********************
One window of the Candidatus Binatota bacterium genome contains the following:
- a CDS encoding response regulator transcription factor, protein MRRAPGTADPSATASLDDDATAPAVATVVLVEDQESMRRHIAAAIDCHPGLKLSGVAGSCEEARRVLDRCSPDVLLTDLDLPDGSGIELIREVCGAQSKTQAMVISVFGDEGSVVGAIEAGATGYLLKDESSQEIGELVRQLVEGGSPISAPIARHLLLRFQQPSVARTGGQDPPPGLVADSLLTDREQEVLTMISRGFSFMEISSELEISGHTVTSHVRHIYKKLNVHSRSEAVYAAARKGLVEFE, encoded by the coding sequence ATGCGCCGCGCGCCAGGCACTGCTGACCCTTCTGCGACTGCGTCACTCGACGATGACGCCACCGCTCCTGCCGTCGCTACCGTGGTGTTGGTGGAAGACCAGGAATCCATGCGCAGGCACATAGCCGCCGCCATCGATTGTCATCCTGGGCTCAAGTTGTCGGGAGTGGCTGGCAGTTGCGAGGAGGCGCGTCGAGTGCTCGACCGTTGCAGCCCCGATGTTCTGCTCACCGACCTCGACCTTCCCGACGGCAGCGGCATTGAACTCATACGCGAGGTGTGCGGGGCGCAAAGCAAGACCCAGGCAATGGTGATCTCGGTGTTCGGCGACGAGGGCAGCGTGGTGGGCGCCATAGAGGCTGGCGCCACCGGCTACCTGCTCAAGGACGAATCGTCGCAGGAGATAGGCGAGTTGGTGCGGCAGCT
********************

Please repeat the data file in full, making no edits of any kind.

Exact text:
One window of the Candidatus Binatota bacterium genome contains the following:
- a CDS encoding response regulator transcription factor, protein MRRAPGTADPSATASLDDDATAPAVATVVLVEDQESMRRHIAAAIDCHPGLKLSGVAGSCEEARRVLDRCSPDVLLTDLDLPDGSGIELIREVCGAQSKTQAMVISVFGDEGSVVGAIEAGATGYLLKDESSQEIGELVRQLVEGGSPISAPIARHLLLRFQQPSVARTGGQDPPPGLVADSLLTDREQEVLTMISRGFSFMEISSELEISGHTVTSHVRHIYKKLNVHSRSEAVYAAARKGLVEFE, encoded by the coding sequence ATGCGCCGCGCGCCAGGCACTGCTGACCCTTCTGCGACTGCGTCACTCGACGATGACGCCACCGCTCCTGCCGTCGCTACCGTGGTGTTGGTGGAAGACCAGGAATCCATGCGCAGGCACATAGCCGCCGCCATCGATTGTCATCCTGGGCTCAAGTTGTCGGGAGTGGCTGGCAGTTGCGAGGAGGCGCGTCGAGTGCTCGACCGTTGCAGCCCCGATGTTCTGCTCACCGACCTCGACCTTCCCGACGGCAGCGGCATTGAACTCATACGCGAGGTGTGCGGGGCGCAAAGCAAGACCCAGGCAATGGTGATCTCGGTGTTCGGCGACGAGGGCAGCGTGGTGGGCGCCATAGAGGCTGGCGCCACCGGCTACCTGCTCAAGGACGAATCGTCGCAGGAGATAGGCGAGTTGGTGCGGCAGCT